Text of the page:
Scheduling, ILP, & Integers

The second big change that Volta brings to the table is that, at least for GV100, the second warp scheduler dispatch port has been eliminated. Ever since GF104 in 2011, NVIDIA’s architectures have featured two dispatch ports per warp scheduler, allowing for superscalar execution. In other words, their architecture has relied on a degree of instruction level parallelism, requiring the ability to execute a second, non-dependent instruction from a thread in order to get the most out of the hardware.

Volta/GV100, by contrast, is no longer superscalar. Each partition within an SM is now feed by a single dispatch unit warp scheduler, with no opportunity to extract ILP. This means that Volta is a pure thread level parallelism (TLP) design: max utilization comes from maximizing the number of threads active at any given time.

ILP versus TLP is a constant balance, and it’s not unusual to see NVIDIA shifting between the two, especially for a compute-centric GPU like GV100. ILP is nice to have, but extracting it can be difficult. On the other hand while GPUs are meant for embarrassingly parallel tasks, it’s not always easy to generate more threads. So there’s a very real question over whether the performance gains from adding the hardware for ILP justifies the power and complexity costs of doing so.

Meanwhile NVIDIA has also made an interesting change to the Volta architecture with respect to how the integer ALUs are organized. Though not typically a subject of conversation in NVIDIA architecture design, the integer ALUs have traditionally been paired with the FP32 ALUs to make up a single CUDA core. So a black of CUDA cores could either execute integer or floating point operations, but not both at the same time.

Volta in turn separates these ALUs. The integer units have now graduated their own set of dedicates cores within the GPU design, meaning that they can be used alongside the FP32 cores much more freely. The specifics of this arrangement get a bit hairy in light of the fact that Volta isn’t superscalar – so you technically can’t issue INT and FP32 instructions at the same time regardless – but given the fact that most GPU operations take multiple clocks to execute, this allows for much more flexibility than before. NVIDIA notes that it’s especially useful for address generation and in FMA performance, the latter of which we’re taking a look at a bit later.

Finally, and admittedly getting into the even more esoteric aspects of GPU design, NVIDIA has reworked how SIMT works for Volta. The individual CUDA cores within a 32-thread warp now have a limited degree of autonomy; threads can now be synchronized at a fine-grain level, and while the SIMT paradigm is still alive and well, it means greater overall efficiency. Importantly, individual threads can now yield, and then be rescheduled together. This also means that a limited amount of scheduling hardware is back in NV’s GPUs.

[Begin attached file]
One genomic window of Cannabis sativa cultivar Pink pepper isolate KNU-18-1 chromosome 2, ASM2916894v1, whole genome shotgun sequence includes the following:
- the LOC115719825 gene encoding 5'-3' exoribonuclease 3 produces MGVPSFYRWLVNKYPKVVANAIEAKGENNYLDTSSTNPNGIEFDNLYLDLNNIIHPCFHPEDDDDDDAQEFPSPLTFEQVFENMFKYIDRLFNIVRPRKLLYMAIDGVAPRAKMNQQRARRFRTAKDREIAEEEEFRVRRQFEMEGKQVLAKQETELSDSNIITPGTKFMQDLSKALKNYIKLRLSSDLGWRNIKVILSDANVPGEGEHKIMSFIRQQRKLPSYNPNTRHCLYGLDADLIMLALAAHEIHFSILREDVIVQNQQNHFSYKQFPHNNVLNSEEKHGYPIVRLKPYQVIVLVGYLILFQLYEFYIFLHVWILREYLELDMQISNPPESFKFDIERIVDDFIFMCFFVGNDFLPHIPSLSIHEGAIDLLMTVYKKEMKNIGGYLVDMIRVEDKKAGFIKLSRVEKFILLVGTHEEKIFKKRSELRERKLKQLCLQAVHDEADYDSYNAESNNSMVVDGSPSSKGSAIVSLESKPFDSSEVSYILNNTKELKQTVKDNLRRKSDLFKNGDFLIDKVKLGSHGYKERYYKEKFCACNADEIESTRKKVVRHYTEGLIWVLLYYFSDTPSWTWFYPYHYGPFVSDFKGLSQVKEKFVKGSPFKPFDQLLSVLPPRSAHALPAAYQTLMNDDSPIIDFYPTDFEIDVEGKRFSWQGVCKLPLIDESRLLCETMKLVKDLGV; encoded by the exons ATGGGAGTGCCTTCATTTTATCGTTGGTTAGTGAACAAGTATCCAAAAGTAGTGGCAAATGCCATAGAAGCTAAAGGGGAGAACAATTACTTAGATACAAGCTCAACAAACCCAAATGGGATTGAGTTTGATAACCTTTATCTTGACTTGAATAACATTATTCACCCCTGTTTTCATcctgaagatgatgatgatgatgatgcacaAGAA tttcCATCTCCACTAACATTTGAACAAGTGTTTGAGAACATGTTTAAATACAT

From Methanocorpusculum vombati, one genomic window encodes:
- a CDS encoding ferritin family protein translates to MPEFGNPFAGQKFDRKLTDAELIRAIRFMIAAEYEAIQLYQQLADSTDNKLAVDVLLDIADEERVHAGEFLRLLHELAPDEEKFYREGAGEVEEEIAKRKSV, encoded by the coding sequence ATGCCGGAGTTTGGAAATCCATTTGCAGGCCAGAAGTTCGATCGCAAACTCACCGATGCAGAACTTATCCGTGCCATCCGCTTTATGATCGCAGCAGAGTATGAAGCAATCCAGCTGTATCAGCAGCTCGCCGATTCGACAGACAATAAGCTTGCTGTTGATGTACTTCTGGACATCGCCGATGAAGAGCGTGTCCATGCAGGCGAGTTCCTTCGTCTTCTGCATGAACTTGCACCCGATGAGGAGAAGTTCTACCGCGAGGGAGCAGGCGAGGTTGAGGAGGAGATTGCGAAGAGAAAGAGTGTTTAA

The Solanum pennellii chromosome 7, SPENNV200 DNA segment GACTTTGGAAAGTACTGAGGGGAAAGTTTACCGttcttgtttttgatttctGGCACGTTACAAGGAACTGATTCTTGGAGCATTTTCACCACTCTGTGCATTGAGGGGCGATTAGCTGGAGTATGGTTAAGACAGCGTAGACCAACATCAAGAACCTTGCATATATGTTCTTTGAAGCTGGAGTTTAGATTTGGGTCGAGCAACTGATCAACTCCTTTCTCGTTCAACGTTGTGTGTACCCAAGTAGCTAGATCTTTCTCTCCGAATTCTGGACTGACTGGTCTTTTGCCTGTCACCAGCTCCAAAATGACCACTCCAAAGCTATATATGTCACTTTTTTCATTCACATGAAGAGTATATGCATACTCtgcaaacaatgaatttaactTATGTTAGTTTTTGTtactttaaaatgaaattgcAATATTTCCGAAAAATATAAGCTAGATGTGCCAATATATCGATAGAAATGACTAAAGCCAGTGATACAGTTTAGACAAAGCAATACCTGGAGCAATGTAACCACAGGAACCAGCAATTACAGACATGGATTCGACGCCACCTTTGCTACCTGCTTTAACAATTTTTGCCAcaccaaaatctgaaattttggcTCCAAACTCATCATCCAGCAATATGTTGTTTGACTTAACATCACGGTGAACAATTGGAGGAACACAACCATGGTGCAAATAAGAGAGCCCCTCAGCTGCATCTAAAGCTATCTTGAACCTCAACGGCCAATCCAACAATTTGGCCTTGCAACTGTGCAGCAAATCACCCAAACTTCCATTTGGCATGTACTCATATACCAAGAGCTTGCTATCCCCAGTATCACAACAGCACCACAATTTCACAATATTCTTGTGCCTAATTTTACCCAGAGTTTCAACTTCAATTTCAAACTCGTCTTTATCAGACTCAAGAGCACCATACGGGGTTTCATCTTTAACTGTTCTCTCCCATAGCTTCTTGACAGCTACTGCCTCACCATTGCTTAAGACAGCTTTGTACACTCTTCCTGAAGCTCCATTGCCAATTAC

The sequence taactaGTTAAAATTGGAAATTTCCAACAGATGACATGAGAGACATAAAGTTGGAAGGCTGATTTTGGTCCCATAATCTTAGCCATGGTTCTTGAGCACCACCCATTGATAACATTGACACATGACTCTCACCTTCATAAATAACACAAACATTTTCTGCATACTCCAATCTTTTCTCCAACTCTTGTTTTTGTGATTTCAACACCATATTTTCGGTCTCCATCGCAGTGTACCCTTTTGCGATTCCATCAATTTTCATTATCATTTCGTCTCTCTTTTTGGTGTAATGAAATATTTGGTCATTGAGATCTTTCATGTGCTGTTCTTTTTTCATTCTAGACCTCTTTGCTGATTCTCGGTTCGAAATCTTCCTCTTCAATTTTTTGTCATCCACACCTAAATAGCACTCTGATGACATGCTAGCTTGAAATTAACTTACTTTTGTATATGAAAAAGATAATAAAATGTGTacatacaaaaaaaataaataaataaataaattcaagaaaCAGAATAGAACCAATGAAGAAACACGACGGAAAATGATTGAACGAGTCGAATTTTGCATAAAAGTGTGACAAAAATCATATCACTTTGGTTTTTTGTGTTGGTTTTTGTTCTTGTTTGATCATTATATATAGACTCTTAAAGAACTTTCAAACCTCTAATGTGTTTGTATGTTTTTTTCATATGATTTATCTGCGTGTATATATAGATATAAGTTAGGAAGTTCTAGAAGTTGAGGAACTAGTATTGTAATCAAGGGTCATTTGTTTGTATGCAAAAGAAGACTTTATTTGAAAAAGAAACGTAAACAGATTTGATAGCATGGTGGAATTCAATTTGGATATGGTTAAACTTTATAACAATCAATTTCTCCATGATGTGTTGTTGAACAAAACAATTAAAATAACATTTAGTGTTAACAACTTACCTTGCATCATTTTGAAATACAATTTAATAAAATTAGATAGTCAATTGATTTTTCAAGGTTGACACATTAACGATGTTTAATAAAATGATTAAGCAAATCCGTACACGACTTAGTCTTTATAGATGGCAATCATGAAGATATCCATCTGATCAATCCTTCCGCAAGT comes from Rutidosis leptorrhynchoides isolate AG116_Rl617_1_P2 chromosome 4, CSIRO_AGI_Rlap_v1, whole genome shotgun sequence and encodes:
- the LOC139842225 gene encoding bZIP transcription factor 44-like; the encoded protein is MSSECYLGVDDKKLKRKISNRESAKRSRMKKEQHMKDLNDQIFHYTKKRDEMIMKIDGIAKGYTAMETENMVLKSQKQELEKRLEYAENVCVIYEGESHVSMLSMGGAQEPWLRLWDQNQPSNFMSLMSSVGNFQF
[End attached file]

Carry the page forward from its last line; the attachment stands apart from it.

This generally doesn’t mean anything for existing software. But for developers who really know their GPUs and threading, it gives them ways to extract performance that couldn’t be done under Pascal’s more rigid SIMT model.

The NVIDIA Titan V Preview Meet Titan V, A Note on Graphics, & the Test
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  • maroon1 - Wednesday, December 20, 2017 - link

    Correct if I'm wrong, Crysis warhead running 4K with 4xSSAA means it is running 8K (4 times as much as 4K) and then downscale to 4K
  • Ryan Smith - Wednesday, December 20, 2017 - link

    Yes and no. Under the hood it's actually using a rotated grid, so it's a little more complex than just rendering it at a higher resolution.

    The resource requirements are very close to 8K rendering, but it avoids some of the quality drawbacks of scaling down an actual 8K image.
  • Frenetic Pony - Wednesday, December 20, 2017 - link

    A hell of a lot of "It works great but only if you buy and program exclusively for Nvidia!" stuff here. Reminds me of Sony's penchant for exclusive lock in stuff over a decade ago when they were dominant. Didn't work out for Sony then, and this is worse for customers as they'll need to spend money on both dev and hardware.